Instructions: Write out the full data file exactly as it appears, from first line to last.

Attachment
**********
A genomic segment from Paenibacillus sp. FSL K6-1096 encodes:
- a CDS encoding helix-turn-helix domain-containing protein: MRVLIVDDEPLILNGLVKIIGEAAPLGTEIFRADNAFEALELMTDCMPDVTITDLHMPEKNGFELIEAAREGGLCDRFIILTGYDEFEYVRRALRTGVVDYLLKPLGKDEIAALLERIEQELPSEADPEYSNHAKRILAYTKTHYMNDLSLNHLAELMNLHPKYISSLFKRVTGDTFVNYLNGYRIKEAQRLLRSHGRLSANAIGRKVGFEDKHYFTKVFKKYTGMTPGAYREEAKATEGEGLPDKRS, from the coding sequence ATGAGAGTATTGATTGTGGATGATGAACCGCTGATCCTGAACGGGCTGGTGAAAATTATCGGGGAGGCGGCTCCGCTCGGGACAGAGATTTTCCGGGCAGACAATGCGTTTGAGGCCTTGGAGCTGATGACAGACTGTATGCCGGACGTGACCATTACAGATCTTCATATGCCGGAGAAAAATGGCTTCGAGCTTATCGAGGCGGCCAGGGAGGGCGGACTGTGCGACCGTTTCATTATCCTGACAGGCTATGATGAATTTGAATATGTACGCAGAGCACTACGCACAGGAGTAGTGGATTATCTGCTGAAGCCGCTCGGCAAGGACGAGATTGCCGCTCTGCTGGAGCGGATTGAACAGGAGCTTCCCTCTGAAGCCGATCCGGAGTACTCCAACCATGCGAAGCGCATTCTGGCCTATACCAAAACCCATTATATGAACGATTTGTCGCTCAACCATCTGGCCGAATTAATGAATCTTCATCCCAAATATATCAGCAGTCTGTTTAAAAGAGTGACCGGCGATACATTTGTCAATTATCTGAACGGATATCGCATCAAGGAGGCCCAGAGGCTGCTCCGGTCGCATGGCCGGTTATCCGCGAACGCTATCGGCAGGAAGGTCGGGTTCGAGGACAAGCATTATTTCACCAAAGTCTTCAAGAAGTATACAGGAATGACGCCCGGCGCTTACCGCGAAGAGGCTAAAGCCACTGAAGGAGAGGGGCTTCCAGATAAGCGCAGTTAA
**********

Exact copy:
A genomic segment from Paenibacillus sp. FSL K6-1096 encodes:
- a CDS encoding helix-turn-helix domain-containing protein: MRVLIVDDEPLILNGLVKIIGEAAPLGTEIFRADNAFEALELMTDCMPDVTITDLHMPEKNGFELIEAAREGGLCDRFIILTGYDEFEYVRRALRTGVVDYLLKPLGKDEIAALLERIEQELPSEADPEYSNHAKRILAYTKTHYMNDLSLNHLAELMNLHPKYISSLFKRVTGDTFVNYLNGYRIKEAQRLLRSHGRLSANAIGRKVGFEDKHYFTKVFKKYTGMTPGAYREEAKATEGEGLPDKRS, from the coding sequence ATGAGAGTATTGATTGTGGATGATGAACCGCTGATCCTGAACGGGCTGGTGAAAATTATCGGGGAGGCGGCTCCGCTCGGGACAGAGATTTTCCGGGCAGACAATGCGTTTGAGGCCTTGGAGCTGATGACAGACTGTATGCCGGACGTGACCATTACAGATCTTCATATGCCGGAGAAAAATGGCTTCGAGCTTATCGAGGCGGCCAGGGAGGGCGGACTGTGCGACCGTTTCATTATCCTGACAGGCTATGATGAATTTGAATATGTACGCAGAGCACTACGCACAGGAGTAGTGGATTATCTGCTGAAGCCGCTCGGCAAGGACGAGATTGCCGCTCTGCTGGAGCGGATTGAACAGGAGCTTCCCTCTGAAGCCGATCCGGAGTACTCCAACCATGCGAAGCGCATTCTGGCCTATACCAAAACCCATTATATGAACGATTTGTCGCTCAACCATCTGGCCGAATTAATGAATCTTCATCCCAAATATATCAGCAGTCTGTTTAAAAGAGTGACCGGCGATACATTTGTCAATTATCTGAACGGATATCGCATCAAGGAGGCCCAGAGGCTGCTCCGGTCGCATGGCCGGTTATCCGCGAACGCTATCGGCAGGAAGGTCGGGTTCGAGGACAAGCATTATTTCACCAAAGTCTTCAAGAAGTATACAGGAATGACGCCCGGCGCTTACCGCGAAGAGGCTAAAGCCACTGAAGGAGAGGGGCTTCCAGATAAGCGCAGTTAA